For Immediate Release, September 12, 2023
Brady Bradshaw, (412) 722-9280, email@example.com
California Legislature Passes Bill Ending Exemption for Coastal Oil Development
Senate Bill 704 Still Needs Gov. Newsom’s Signature
SACRAMENTO, Calif.— The California legislature passed Senate Bill 704 today, and the legislation is awaiting Gov. Gavin Newsom’s approval. Approved by at least 80% of both the California Assembly and Senate, the bill amends the Coastal Act to remove an “industrial override” provision favoring approval for oil and gas developments along the coast, regardless of whether they meet resource protection policies.
If the bill goes into effect, new or expanded oil and gas developments including refineries and petrochemical facilities will be subject to the policies that aim to protect California’s ocean and coast.
“What a great relief that the California legislature has worked to close this outrageous decades-old loophole benefitting the oil industry,” said Brady Bradshaw, senior oceans campaigner at the Center for Biological Diversity. “This is a major step forward in protecting our coast from oil spills and the climate chaos caused by fossil fuel production. Gov. Newsom should sign this bill immediately.”
Proposed developments in California’s coastal zone typically need a coastal development permit that aims to protect the sensitive ecosystem. However, since the Coastal Act was enacted in 1976, oil and gas developments have been granted special status by the override provision and only need to meet minimal requirements to obtain a permit.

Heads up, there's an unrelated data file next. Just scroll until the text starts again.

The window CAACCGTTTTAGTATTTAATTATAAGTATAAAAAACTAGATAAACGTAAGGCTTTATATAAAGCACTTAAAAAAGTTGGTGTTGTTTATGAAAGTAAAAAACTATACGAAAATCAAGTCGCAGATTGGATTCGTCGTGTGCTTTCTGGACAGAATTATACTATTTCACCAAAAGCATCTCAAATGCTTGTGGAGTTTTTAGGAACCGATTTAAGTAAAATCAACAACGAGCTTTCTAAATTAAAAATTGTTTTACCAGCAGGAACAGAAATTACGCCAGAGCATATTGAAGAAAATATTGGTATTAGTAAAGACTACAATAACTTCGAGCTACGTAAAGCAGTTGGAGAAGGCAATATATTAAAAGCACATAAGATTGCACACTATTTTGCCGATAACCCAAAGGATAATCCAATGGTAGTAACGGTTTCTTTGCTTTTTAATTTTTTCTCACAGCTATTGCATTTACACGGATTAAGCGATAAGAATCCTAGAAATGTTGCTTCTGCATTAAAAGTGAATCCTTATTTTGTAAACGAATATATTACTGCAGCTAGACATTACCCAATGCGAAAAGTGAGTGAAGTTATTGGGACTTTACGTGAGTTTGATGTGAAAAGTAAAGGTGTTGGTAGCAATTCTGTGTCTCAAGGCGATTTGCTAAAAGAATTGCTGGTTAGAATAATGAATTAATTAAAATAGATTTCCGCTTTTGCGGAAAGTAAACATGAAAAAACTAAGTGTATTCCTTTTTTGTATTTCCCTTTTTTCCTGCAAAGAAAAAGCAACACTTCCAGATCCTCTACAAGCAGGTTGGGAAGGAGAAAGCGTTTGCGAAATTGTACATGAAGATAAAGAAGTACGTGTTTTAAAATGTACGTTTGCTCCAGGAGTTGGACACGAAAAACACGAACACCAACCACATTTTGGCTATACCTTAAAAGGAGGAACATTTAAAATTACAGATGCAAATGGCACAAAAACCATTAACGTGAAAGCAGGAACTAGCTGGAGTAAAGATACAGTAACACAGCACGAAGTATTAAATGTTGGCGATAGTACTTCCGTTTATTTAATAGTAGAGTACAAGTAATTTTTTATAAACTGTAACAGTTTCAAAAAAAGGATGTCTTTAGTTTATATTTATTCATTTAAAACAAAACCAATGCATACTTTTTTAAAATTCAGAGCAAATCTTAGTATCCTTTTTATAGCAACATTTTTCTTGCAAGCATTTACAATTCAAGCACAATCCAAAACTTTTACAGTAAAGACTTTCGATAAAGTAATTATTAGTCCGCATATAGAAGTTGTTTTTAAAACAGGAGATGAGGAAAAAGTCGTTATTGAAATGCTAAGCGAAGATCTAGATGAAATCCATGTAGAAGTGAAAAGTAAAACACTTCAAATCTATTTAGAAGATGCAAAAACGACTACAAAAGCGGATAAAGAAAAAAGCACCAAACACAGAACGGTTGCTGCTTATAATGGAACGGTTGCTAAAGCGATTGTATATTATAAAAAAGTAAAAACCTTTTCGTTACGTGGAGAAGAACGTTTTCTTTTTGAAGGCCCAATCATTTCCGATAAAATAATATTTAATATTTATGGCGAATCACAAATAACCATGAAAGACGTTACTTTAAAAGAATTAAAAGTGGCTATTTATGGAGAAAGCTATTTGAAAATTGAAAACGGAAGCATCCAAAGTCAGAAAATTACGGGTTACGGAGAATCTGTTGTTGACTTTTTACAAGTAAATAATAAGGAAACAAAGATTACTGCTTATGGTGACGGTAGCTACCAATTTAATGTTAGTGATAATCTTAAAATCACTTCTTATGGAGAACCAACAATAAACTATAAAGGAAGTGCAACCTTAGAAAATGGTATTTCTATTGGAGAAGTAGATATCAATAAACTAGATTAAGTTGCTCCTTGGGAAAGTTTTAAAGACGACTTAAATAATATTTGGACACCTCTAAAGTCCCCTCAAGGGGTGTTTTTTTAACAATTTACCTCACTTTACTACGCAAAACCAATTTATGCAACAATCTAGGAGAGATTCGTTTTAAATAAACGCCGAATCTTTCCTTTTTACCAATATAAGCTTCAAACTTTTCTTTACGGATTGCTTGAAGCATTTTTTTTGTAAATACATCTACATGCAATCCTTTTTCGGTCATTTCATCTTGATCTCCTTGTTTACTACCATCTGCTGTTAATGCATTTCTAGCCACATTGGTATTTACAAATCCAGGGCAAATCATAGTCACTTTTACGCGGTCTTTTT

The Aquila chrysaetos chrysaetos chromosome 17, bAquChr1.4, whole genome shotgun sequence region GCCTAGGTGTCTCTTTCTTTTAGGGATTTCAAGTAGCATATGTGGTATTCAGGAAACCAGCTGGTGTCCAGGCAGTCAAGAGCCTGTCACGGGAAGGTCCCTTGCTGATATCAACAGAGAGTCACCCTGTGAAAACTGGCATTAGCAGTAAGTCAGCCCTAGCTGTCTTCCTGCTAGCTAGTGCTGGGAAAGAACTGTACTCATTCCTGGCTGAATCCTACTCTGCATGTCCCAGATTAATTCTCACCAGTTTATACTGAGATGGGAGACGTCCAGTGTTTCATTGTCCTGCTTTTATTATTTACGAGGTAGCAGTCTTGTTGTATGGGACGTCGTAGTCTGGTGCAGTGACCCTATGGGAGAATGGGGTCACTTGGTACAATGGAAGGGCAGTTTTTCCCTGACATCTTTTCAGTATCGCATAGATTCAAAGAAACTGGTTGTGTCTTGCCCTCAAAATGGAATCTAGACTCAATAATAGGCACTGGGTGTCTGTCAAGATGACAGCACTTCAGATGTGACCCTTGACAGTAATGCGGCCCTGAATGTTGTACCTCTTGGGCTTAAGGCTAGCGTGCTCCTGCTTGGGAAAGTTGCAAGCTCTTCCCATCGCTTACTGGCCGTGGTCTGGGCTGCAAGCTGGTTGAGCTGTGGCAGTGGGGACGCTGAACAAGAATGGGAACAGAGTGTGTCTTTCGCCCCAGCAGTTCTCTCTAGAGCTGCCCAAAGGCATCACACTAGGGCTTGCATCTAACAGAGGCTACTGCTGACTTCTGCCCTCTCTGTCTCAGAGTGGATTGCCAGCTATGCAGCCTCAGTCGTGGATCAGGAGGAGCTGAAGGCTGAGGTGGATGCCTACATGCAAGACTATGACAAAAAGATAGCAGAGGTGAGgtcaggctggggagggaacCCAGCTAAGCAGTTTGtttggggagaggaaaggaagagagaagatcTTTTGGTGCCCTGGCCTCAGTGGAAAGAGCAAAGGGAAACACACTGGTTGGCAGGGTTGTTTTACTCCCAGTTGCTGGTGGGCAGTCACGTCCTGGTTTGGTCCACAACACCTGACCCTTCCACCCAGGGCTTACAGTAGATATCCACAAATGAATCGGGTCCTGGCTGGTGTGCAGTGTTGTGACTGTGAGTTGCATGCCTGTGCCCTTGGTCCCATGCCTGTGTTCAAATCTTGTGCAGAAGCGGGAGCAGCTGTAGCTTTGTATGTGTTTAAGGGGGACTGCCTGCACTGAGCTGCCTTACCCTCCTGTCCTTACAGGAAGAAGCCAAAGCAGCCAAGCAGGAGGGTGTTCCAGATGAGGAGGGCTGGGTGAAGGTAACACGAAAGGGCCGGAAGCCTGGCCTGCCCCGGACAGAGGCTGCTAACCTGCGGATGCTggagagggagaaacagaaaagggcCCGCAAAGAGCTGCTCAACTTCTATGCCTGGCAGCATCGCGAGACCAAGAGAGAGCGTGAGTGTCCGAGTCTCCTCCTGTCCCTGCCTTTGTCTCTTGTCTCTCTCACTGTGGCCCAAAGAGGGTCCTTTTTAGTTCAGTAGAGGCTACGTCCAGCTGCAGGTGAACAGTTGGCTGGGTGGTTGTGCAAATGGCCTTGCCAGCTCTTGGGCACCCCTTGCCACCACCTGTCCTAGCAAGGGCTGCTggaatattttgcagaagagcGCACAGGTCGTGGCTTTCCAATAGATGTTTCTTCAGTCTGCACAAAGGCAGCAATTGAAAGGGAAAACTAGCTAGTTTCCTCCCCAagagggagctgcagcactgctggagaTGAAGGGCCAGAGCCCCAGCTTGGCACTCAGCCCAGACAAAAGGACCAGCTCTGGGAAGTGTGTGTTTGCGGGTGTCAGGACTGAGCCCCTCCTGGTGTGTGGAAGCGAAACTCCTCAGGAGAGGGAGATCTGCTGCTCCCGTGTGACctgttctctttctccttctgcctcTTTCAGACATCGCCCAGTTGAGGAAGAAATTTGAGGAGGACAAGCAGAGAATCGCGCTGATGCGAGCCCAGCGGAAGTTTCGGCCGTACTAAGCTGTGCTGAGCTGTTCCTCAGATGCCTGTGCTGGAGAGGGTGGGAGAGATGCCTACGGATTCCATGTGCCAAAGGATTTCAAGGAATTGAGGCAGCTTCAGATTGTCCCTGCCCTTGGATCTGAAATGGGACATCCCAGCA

Offshore drilling on the Pacific coast causes air pollution and health harms to people in coastal communities and has led to numerous oil spills and leaks. The 2021 Amplify Energy pipeline spill near Huntington Beach released tens of thousands of gallons of crude oil into the Pacific, killing birds, fish and other marine life, and closing beaches. In 2015, Plains All American Pipeline Company’s Line 901 ruptured at Refugio State Beach, releasing more than 100,000 gallons of crude oil.
Coastal oil and gas infrastructure also frequently leads to the use of public funds for covering clean-up costs of plugging, abandonment, and decommissioning, as in the recent case of Line 96 in Santa Barbara County.
The Center for Biological Diversity is a national, nonprofit conservation organization with more than 1.7 million members and online activists dedicated to the protection of endangered species and wild places.